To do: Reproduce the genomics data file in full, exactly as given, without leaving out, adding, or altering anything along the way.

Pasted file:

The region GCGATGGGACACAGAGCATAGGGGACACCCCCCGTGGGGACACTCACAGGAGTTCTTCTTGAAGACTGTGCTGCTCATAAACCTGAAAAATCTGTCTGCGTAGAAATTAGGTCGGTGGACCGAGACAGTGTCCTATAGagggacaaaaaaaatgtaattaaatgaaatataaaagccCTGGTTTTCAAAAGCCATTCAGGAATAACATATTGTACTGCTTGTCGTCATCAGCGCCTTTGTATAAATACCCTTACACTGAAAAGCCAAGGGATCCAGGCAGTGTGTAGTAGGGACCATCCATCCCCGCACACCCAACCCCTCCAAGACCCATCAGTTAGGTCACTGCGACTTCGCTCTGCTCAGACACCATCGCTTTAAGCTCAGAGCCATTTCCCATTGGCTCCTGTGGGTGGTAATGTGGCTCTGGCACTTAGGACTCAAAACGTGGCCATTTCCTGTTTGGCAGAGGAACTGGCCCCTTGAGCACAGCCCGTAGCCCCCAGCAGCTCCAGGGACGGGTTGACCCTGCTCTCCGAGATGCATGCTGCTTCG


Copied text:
The region GCGATGGGACACAGAGCATAGGGGACACCCCCCGTGGGGACACTCACAGGAGTTCTTCTTGAAGACTGTGCTGCTCATAAACCTGAAAAATCTGTCTGCGTAGAAATTAGGTCGGTGGACCGAGACAGTGTCCTATAGagggacaaaaaaaatgtaattaaatgaaatataaaagccCTGGTTTTCAAAAGCCATTCAGGAATAACATATTGTACTGCTTGTCGTCATCAGCGCCTTTGTATAAATACCCTTACACTGAAAAGCCAAGGGATCCAGGCAGTGTGTAGTAGGGACCATCCATCCCCGCACACCCAACCCCTCCAAGACCCATCAGTTAGGTCACTGCGACTTCGCTCTGCTCAGACACCATCGCTTTAAGCTCAGAGCCATTTCCCATTGGCTCCTGTGGGTGGTAATGTGGCTCTGGCACTTAGGACTCAAAACGTGGCCATTTCCTGTTTGGCAGAGGAACTGGCCCCTTGAGCACAGCCCGTAGCCCCCAGCAGCTCCAGGGACGGGTTGACCCTGCTCTCCGAGATGCATGCTGCTTCG